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Document number: 9157
Date: Mon 26 Nov 1866
Recipient: TALBOT William Henry Fox
Author: TALBOT Rosamond Constance
Collection: British Library, London, Manuscripts - Fox Talbot Collection
Last updated: 17th February 2012

13 Great Stuart Street
Monday 26th of November

My dear Papa,

Mama <1> received your letter this morning, and bids me say that she does not think it necessary for you to forward her the tracts. The same man has bothered her before, and she thinks he shouldn’t be encouraged. As for the Bank receipt she says it does not signify, as it they never makes [sic] mistakes. We are very glad to hear that you are comfortable, but surely it must be getting very cold, and you shouldn’t stay much longer. We are quite settled and ready for you now, and the house feels so warm and snug, that Mama declares it has done her good her good already, for you know she had been very well for some time before leaving Lacock. So abandon your wintry garden and come.

Several people have been enquiring after you, especially Mr Coventry. <2> Mrs Abbott <3>has lost her old Father, Admiral Parker, <4> and is still in England with her mother & sisters. – We called on the Napiers <5>the other day: great preparations are going on for Fanny’s wedding next week, and we saw a wonderful display of presents. – Mama means to write to Bertha, <6> as she cannot go all the way to Saltoun to call in this cold weather, and when you come we will ask them to dinner. They are going to remain there some time. Mr Fraser, the antiquary, you know – is enthusiastic in Bertha’s praises, and has made her out to be as near perfection as possible!

The Pitmans, our next door neighbours (they bought Lord Murray’s house last year you remember) are turning it topsy-turvy – they have put plate glass in every window, back & front, and built out a bow window to the back drawing room! – What they want with so much magnificence no one can tell, nor how they happen to have grown suddenly so rich.

We went to see Mr Sothern (Lord Dundreary) in a piece called David Garrick on Saturday – the theatre was crammed – but we didn’t think much of the play. Mamie, <7> you know, is still at Dabton <8> with Tilly, <9> but will return at the end of this week or beginning of next, as she is beginning to feel very cold. We have had fine weather since we came, but today is foggy with a sort of drizzle –

Have you seen our dear little cats Fatty and Tiny since we left?.. It would be kind if you would ask Anna how they all 4 are, so as to show you took an interest in them. I wonder whether the small brood of chickens felt the frost very much. How is Wilkins? – <10>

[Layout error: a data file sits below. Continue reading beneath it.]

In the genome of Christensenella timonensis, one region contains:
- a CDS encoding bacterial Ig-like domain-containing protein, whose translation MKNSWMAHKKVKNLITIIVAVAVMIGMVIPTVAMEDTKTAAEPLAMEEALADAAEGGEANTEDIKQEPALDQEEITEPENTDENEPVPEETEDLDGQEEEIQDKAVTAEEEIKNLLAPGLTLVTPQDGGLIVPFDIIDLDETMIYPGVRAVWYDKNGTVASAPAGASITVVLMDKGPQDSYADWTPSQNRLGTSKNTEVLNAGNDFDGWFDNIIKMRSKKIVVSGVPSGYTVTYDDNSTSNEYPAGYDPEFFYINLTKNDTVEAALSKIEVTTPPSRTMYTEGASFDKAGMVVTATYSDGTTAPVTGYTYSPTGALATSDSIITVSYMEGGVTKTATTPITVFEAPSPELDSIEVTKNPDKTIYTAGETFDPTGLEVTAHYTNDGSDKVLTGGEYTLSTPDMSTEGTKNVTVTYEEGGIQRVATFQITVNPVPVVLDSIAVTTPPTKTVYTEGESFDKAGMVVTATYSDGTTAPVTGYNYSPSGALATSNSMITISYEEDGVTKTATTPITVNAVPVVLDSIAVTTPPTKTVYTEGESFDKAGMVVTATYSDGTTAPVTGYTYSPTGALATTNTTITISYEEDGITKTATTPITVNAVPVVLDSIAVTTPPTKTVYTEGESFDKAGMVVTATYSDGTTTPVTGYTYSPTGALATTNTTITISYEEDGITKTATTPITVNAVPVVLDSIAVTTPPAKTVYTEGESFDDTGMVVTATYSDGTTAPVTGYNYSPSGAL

The lunch bell is ringing, so I will say goodbye, and send this by the earlier post.

Ever dear Papa your most affectionate daughter

Mama & Ela <11> send their love.
We heard a report that Aunt Caroline <12> and E. <13> were really going to Cannes after all. Do you know anything about them?


1. Constance Talbot, née Mundy (1811–1880), WHFT’s wife.

2. Andrew Coventry, Edinburgh Advocate; member Photographic Society of Scotland & Royal Society of Edinburgh .

3. Frances Jane, née Parker, wife of Francis Abbott, Secretary of General Post Office, Edinburgh.

4. Admiral Sir William Parker (1781–1866).

5. Possibly the family of Edward Berkeley Napier (b. 1816).

6. Bertha Isabella Talbot (1841-1911), 2nd daughter of Christopher Rice Mansel Talbot, who married John Fletcher (1827-1903), of Saltoun, JP.

7. Amélina Petit De Billier, ‘Mamie’, ‘Amandier’ (1798–1876), governess and later close friend of the Talbot family [See Amélina's journal].

8. Dabton, Dumfriesshire: home of WHFT’s daughter Matilda.

9. Matilda Caroline Gilchrist-Clark, ‘Tilly’, née Talbot (1839–1927), WHFT’s 3rd daughter.

10. George Wilkins (b. 1814), gardener at Lacock.

11. Ela Theresa Talbot (1835–1893), WHFT’s 1st daughter.

12. Caroline Augusta Edgcumbe, née Feilding, Lady Mt Edgcumbe (1808–1881); WHFT’s half-sister.

13. Ernestine Emma Horatia Edgcumbe (1843-1925), WHFT’s niece.

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